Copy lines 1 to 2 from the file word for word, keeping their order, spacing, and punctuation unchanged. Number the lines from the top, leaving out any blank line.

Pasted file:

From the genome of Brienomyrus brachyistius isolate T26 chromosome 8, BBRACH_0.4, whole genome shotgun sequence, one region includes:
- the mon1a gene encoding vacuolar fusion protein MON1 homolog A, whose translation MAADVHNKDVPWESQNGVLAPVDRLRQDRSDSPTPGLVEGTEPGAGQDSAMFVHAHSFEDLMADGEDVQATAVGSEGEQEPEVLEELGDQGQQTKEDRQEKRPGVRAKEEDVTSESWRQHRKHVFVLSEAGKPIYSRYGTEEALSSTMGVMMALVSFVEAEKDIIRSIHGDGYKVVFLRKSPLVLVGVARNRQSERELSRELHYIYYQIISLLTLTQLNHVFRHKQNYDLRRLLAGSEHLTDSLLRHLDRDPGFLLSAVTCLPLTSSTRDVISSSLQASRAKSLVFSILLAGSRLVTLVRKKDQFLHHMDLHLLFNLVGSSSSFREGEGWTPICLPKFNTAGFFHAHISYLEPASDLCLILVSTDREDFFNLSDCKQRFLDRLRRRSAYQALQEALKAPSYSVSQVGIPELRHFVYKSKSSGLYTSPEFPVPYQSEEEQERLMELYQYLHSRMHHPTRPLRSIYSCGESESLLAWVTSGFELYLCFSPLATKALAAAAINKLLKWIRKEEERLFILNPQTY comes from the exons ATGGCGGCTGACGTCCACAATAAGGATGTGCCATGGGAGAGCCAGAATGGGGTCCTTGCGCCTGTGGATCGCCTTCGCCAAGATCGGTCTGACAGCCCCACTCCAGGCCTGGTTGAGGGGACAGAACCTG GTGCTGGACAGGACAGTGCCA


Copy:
From the genome of Brienomyrus brachyistius isolate T26 chromosome 8, BBRACH_0.4, whole genome shotgun sequence, one region includes:
- the mon1a gene encoding vacuolar fusion protein MON1 homolog A, whose translation MAADVHNKDVPWESQNGVLAPVDRLRQDRSDSPTPGLVEGTEPGAGQDSAMFVHAHSFEDLMADGEDVQATAVGSEGEQEPEVLEELGDQGQQTKEDRQEKRPGVRAKEEDVTSESWRQHRKHVFVLSEAGKPIYSRYGTEEALSSTMGVMMALVSFVEAEKDIIRSIHGDGYKVVFLRKSPLVLVGVARNRQSERELSRELHYIYYQIISLLTLTQLNHVFRHKQNYDLRRLLAGSEHLTDSLLRHLDRDPGFLLSAVTCLPLTSSTRDVISSSLQASRAKSLVFSILLAGSRLVTLVRKKDQFLHHMDLHLLFNLVGSSSSFREGEGWTPICLPKFNTAGFFHAHISYLEPASDLCLILVSTDREDFFNLSDCKQRFLDRLRRRSAYQALQEALKAPSYSVSQVGIPELRHFVYKSKSSGLYTSPEFPVPYQSEEEQERLMELYQYLHSRMHHPTRPLRSIYSCGESESLLAWVTSGFELYLCFSPLATKALAAAAINKLLKWIRKEEERLFILNPQTY comes from the exons ATGGCGGCTGACGTCCACAATAAGGATGTGCCATGGGAGAGCCAGAATGGGGTCCTTGCGCCTGTGGATCGCCTTCGCCAAGATCGGTCTGACAGCCCCACTCCAGGCCTGGTTGAGGGGACAGAACCTG GTGCTGGACAGGACAGTGCCA